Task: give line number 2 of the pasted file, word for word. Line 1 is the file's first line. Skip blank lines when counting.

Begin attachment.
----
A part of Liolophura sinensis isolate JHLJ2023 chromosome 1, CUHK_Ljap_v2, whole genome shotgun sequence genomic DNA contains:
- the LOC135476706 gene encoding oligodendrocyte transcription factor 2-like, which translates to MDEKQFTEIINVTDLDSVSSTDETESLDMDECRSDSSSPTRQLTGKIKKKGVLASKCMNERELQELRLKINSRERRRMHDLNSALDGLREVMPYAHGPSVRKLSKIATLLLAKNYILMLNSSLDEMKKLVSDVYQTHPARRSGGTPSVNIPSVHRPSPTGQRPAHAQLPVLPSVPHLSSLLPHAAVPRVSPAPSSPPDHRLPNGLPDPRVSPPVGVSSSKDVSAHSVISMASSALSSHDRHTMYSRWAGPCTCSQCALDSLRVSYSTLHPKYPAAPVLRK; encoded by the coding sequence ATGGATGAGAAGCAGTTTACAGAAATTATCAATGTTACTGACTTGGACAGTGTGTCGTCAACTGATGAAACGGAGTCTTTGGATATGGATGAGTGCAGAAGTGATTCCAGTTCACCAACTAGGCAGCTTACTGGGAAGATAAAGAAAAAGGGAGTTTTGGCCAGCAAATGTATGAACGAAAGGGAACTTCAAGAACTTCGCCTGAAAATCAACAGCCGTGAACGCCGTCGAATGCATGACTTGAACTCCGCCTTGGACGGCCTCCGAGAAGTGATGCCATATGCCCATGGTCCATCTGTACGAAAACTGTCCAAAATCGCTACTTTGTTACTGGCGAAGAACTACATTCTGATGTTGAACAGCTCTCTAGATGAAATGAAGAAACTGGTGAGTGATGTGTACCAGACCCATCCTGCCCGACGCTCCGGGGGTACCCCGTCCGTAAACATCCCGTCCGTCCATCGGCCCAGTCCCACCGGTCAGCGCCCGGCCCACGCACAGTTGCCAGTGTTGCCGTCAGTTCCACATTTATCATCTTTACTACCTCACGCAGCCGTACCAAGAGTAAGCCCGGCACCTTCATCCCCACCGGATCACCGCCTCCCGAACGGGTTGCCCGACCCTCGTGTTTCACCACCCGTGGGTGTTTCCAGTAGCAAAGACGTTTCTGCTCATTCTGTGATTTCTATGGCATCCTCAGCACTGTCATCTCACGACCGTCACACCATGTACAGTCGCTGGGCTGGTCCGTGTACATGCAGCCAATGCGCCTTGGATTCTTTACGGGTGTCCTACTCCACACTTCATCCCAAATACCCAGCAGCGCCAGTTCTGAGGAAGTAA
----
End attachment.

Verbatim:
- the LOC135476706 gene encoding oligodendrocyte transcription factor 2-like, which translates to MDEKQFTEIINVTDLDSVSSTDETESLDMDECRSDSSSPTRQLTGKIKKKGVLASKCMNERELQELRLKINSRERRRMHDLNSALDGLREVMPYAHGPSVRKLSKIATLLLAKNYILMLNSSLDEMKKLVSDVYQTHPARRSGGTPSVNIPSVHRPSPTGQRPAHAQLPVLPSVPHLSSLLPHAAVPRVSPAPSSPPDHRLPNGLPDPRVSPPVGVSSSKDVSAHSVISMASSALSSHDRHTMYSRWAGPCTCSQCALDSLRVSYSTLHPKYPAAPVLRK; encoded by the coding sequence ATGGATGAGAAGCAGTTTACAGAAATTATCAATGTTACTGACTTGGACAGTGTGTCGTCAACTGATGAAACGGAGTCTTTGGATATGGATGAGTGCAGAAGTGATTCCAGTTCACCAACTAGGCAGCTTACTGGGAAGATAAAGAAAAAGGGAGTTTTGGCCAGCAAATGTATGAACGAAAGGGAACTTCAAGAACTTCGCCTGAAAATCAACAGCCGTGAACGCCGTCGAATGCATGACTTGAACTCCGCCTTGGACGGCCTCCGAGAAGTGATGCCATATGCCCATGGTCCATCTGTACGAAAACTGTCCAAAATCGCTACTTTGTTACTGGCGAAGAACTACATTCTGATGTTGAACAGCTCTCTAGATGAAATGAAGAAACTGGTGAGTGATGTGTACCAGACCCATCCTGCCCGACGCTCCGGGGGTACCCCGTCCGTAAACATCCCGTCCGTCCATCGGCCCAGTCCCACCGGTCAGCGCCCGGCCCACGCACAGTTGCCAGTGTTGCCGTCAGTTCCACATTTATCATCTTTACTACCTCACGCAGCCGTACCAAGAGTAAGCCCGGCACCTTCATCCCCACCGGATCACCGCCTCCCGAACGGGTTGCCCGACCCTCGTGTTTCACCACCCGTGGGTGTTTCCAGTAGCAAAGACGTTTCTGCTCATTCTGTGATTTCTATGGCATCCTCAGCACTGTCATCTCACGACCGTCACACCATGTACAGTCGCTGGGCTGGTCCGTGTACATGCAGCCAATGCGCCTTGGATTCTTTACGGGTGTCCTACTCCACACTTCATCCCAAATACCCAGCAGCGCCAGTTCTGAGGAAGTAA